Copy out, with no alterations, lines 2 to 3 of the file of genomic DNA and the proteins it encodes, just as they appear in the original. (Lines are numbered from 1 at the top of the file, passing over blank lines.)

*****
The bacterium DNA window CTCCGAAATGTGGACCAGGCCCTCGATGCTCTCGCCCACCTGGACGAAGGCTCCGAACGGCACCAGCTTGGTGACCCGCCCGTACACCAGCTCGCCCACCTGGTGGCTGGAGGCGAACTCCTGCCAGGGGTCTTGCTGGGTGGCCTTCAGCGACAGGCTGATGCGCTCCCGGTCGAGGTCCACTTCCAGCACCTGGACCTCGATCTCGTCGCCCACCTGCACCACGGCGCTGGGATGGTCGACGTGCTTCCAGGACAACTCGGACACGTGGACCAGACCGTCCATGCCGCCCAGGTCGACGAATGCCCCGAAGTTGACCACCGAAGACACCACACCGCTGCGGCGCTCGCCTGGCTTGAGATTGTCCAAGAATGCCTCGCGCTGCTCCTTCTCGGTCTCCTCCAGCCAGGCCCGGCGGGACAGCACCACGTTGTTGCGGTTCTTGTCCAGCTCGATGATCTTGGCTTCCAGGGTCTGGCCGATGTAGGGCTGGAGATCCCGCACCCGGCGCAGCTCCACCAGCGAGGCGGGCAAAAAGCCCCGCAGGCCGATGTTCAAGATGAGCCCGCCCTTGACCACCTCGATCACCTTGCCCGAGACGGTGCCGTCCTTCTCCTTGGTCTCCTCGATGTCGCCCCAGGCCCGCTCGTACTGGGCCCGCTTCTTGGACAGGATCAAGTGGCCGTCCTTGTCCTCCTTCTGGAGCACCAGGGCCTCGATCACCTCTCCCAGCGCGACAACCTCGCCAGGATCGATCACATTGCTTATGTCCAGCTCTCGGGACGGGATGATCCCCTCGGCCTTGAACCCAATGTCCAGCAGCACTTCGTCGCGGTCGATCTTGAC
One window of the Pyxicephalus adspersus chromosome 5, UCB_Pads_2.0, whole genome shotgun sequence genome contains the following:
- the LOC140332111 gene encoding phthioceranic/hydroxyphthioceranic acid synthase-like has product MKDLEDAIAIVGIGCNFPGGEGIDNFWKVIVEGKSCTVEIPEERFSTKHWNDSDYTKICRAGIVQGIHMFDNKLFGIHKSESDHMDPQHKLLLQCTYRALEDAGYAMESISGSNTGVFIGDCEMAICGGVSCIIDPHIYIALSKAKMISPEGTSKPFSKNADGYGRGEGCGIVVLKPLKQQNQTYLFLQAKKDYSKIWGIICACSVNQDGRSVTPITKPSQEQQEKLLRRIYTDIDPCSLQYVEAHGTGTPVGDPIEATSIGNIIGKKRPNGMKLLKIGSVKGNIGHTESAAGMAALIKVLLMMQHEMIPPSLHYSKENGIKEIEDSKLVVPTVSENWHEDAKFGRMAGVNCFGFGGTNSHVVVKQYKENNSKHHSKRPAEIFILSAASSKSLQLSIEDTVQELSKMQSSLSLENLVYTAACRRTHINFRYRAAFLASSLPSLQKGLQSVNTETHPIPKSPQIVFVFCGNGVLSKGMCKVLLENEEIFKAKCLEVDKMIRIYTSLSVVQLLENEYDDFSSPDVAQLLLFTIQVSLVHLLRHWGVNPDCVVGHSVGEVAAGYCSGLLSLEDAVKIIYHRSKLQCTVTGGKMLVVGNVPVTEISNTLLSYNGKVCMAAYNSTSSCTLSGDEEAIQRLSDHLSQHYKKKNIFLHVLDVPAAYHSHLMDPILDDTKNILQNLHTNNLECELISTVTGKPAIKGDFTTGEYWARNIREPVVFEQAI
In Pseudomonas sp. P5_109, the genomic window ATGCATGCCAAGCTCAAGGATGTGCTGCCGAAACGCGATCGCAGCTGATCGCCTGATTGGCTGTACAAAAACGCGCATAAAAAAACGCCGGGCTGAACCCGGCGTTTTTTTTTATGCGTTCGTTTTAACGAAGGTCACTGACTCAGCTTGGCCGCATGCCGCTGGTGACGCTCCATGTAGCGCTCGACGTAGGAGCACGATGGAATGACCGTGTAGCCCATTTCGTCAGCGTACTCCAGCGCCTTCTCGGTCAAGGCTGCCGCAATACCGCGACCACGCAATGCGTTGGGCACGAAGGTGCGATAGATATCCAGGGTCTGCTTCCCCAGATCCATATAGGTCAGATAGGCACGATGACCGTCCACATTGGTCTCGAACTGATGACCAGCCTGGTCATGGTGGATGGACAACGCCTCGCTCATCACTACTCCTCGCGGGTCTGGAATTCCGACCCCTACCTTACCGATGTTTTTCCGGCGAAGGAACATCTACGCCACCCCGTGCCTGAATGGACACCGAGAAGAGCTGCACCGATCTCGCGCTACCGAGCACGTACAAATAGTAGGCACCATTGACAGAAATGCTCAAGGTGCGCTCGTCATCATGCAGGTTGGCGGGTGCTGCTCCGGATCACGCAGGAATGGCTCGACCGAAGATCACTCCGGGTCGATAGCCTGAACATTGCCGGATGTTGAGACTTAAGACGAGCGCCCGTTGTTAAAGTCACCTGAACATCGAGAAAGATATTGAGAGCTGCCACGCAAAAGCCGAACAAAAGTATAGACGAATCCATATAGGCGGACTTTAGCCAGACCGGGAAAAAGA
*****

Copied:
One window of the Pyxicephalus adspersus chromosome 5, UCB_Pads_2.0, whole genome shotgun sequence genome contains the following:
- the LOC140332111 gene encoding phthioceranic/hydroxyphthioceranic acid synthase-like has product MKDLEDAIAIVGIGCNFPGGEGIDNFWKVIVEGKSCTVEIPEERFSTKHWNDSDYTKICRAGIVQGIHMFDNKLFGIHKSESDHMDPQHKLLLQCTYRALEDAGYAMESISGSNTGVFIGDCEMAICGGVSCIIDPHIYIALSKAKMISPEGTSKPFSKNADGYGRGEGCGIVVLKPLKQQNQTYLFLQAKKDYSKIWGIICACSVNQDGRSVTPITKPSQEQQEKLLRRIYTDIDPCSLQYVEAHGTGTPVGDPIEATSIGNIIGKKRPNGMKLLKIGSVKGNIGHTESAAGMAALIKVLLMMQHEMIPPSLHYSKENGIKEIEDSKLVVPTVSENWHEDAKFGRMAGVNCFGFGGTNSHVVVKQYKENNSKHHSKRPAEIFILSAASSKSLQLSIEDTVQELSKMQSSLSLENLVYTAACRRTHINFRYRAAFLASSLPSLQKGLQSVNTETHPIPKSPQIVFVFCGNGVLSKGMCKVLLENEEIFKAKCLEVDKMIRIYTSLSVVQLLENEYDDFSSPDVAQLLLFTIQVSLVHLLRHWGVNPDCVVGHSVGEVAAGYCSGLLSLEDAVKIIYHRSKLQCTVTGGKMLVVGNVPVTEISNTLLSYNGKVCMAAYNSTSSCTLSGDEEAIQRLSDHLSQHYKKKNIFLHVLDVPAAYHSHLMDPILDDTKNILQNLHTNNLECELISTVTGKPAIKGDFTTGEYWARNIREPVVFEQAI